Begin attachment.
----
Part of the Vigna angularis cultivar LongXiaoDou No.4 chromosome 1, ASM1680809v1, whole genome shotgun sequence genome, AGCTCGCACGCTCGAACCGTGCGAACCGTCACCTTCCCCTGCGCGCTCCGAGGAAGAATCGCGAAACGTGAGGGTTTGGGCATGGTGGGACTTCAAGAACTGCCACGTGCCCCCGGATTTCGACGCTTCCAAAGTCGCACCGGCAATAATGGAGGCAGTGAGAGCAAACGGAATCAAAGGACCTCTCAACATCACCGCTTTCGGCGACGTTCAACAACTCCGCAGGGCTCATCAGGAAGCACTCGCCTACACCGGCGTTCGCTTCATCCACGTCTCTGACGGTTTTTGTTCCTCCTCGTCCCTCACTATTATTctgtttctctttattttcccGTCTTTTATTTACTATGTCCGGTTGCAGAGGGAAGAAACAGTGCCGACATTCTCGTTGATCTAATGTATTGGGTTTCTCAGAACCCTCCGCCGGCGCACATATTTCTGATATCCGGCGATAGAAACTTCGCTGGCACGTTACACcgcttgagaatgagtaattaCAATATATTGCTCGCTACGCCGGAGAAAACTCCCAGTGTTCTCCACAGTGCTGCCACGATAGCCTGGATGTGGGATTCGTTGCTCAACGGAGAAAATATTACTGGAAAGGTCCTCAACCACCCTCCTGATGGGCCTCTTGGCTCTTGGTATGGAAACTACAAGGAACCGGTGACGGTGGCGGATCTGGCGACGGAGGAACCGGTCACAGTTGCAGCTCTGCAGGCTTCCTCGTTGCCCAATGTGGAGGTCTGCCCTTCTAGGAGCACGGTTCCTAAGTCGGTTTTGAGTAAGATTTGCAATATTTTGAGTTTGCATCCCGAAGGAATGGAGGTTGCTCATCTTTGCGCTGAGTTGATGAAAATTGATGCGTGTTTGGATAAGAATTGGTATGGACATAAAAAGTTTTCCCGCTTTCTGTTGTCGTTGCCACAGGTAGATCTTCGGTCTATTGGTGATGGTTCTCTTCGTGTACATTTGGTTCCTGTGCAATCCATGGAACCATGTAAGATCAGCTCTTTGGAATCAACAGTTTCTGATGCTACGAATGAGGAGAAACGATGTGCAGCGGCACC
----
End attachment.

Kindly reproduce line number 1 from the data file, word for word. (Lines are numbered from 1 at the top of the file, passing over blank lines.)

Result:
Part of the Vigna angularis cultivar LongXiaoDou No.4 chromosome 1, ASM1680809v1, whole genome shotgun sequence genome, AGCTCGCACGCTCGAACCGTGCGAACCGTCACCTTCCCCTGCGCGCTCCGAGGAAGAATCGCGAAACGTGAGGGTTTGGGCATGGTGGGACTTCAAGAACTGCCACGTGCCCCCGGATTTCGACGCTTCCAAAGTCGCACCGGCAATAATGGAGGCAGTGAGAGCAAACGGAATCAAAGGACCTCTCAACATCACCGCTTTCGGCGACGTTCAACAACTCCGCAGGGCTCATCAGGAAGCACTCGCCTACACCGGCGTTCGCTTCATCCACGTCTCTGACGGTTTTTGTTCCTCCTCGTCCCTCACTATTATTctgtttctctttattttcccGTCTTTTATTTACTATGTCCGGTTGCAGAGGGAAGAAACAGTGCCGACATTCTCGTTGATCTAATGTATTGGGTTTCTCAGAACCCTCCGCCGGCGCACATATTTCTGATATCCGGCGATAGAAACTTCGCTGGCACGTTACACcgcttgagaatgagtaattaCAATATATTGCTCGCTACGCCGGAGAAAACTCCCAGTGTTCTCCACAGTGCTGCCACGATAGCCTGGATGTGGGATTCGTTGCTCAACGGAGAAAATATTACTGGAAAGGTCCTCAACCACCCTCCTGATGGGCCTCTTGGCTCTTGGTATGGAAACTACAAGGAACCGGTGACGGTGGCGGATCTGGCGACGGAGGAACCGGTCACAGTTGCAGCTCTGCAGGCTTCCTCGTTGCCCAATGTGGAGGTCTGCCCTTCTAGGAGCACGGTTCCTAAGTCGGTTTTGAGTAAGATTTGCAATATTTTGAGTTTGCATCCCGAAGGAATGGAGGTTGCTCATCTTTGCGCTGAGTTGATGAAAATTGATGCGTGTTTGGATAAGAATTGGTATGGACATAAAAAGTTTTCCCGCTTTCTGTTGTCGTTGCCACAGGTAGATCTTCGGTCTATTGGTGATGGTTCTCTTCGTGTACATTTGGTTCCTGTGCAATCCATGGAACCATGTAAGATCAGCTCTTTGGAATCAACAGTTTCTGATGCTACGAATGAGGAGAAACGATGTGCAGCGGCACC